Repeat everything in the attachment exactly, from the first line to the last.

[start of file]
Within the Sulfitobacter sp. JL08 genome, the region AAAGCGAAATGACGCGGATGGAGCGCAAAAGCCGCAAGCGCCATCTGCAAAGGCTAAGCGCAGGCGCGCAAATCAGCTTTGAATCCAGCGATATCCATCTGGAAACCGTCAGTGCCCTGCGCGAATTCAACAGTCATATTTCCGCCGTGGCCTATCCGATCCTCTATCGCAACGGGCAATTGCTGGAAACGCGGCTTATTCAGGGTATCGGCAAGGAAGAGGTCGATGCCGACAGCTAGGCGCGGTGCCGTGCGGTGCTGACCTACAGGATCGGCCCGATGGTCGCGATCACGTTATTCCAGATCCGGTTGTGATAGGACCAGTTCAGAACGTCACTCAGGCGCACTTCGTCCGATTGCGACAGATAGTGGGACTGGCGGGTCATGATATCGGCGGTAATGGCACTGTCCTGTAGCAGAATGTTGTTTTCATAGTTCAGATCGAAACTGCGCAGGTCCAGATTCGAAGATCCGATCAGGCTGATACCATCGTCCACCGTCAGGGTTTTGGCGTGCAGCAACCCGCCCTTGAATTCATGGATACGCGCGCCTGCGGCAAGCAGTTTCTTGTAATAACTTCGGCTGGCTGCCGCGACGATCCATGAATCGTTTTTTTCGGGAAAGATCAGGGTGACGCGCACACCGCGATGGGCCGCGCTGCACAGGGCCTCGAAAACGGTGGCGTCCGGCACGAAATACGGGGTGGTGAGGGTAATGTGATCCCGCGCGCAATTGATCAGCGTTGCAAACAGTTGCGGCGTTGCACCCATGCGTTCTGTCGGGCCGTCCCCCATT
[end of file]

Within the Sulfitobacter sp. JL08 genome, the region AAAGCGAAATGACGCGGATGGAGCGCAAAAGCCGCAAGCGCCATCTGCAAAGGCTAAGCGCAGGCGCGCAAATCAGCTTTGAATCCAGCGATATCCATCTGGAAACCGTCAGTGCCCTGCGCGAATTCAACAGTCATATTTCCGCCGTGGCCTATCCGATCCTCTATCGCAACGGGCAATTGCTGGAAACGCGGCTTATTCAGGGTATCGGCAAGGAAGAGGTCGATGCCGACAGCTAGGCGCGGTGCCGTGCGGTGCTGACCTACAGGATCGGCCCGATGGTCGCGATCACGTTATTCCAGATCCGGTTGTGATAGGACCAGTTCAGAACGTCACTCAGGCGCACTTCGTCCGATTGCGACAGATAGTGGGACTGGCGGGTCATGATATCGGCGGTAATGGCACTGTCCTGTAGCAGAATGTTGTTTTCATAGTTCAGATCGAAACTGCGCAGGTCCAGATTCGAAGATCCGATCAGGCTGATACCATCGTCCACCGTCAGGGTTTTGGCGTGCAGCAACCCGCCCTTGAATTCATGGATACGCGCGCCTGCGGCAAGCAGTTTCTTGTAATAACTTCGGCTGGCTGCCGCGACGATCCATGAATCGTTTTTTTCGGGAAAGATCAGGGTGACGCGCACACCGCGATGGGCCGCGCTGCACAGGGCCTCGAAAACGGTGGCGTCCGGCACGAAATACGGGGTGGTGAGGGTAATGTGATCCCGCGCGCAATTGATCAGCGTTGCAAACAGTTGCGGCGTTGCACCCATGCGTTCTGTCGGGCCGTCCCCCATT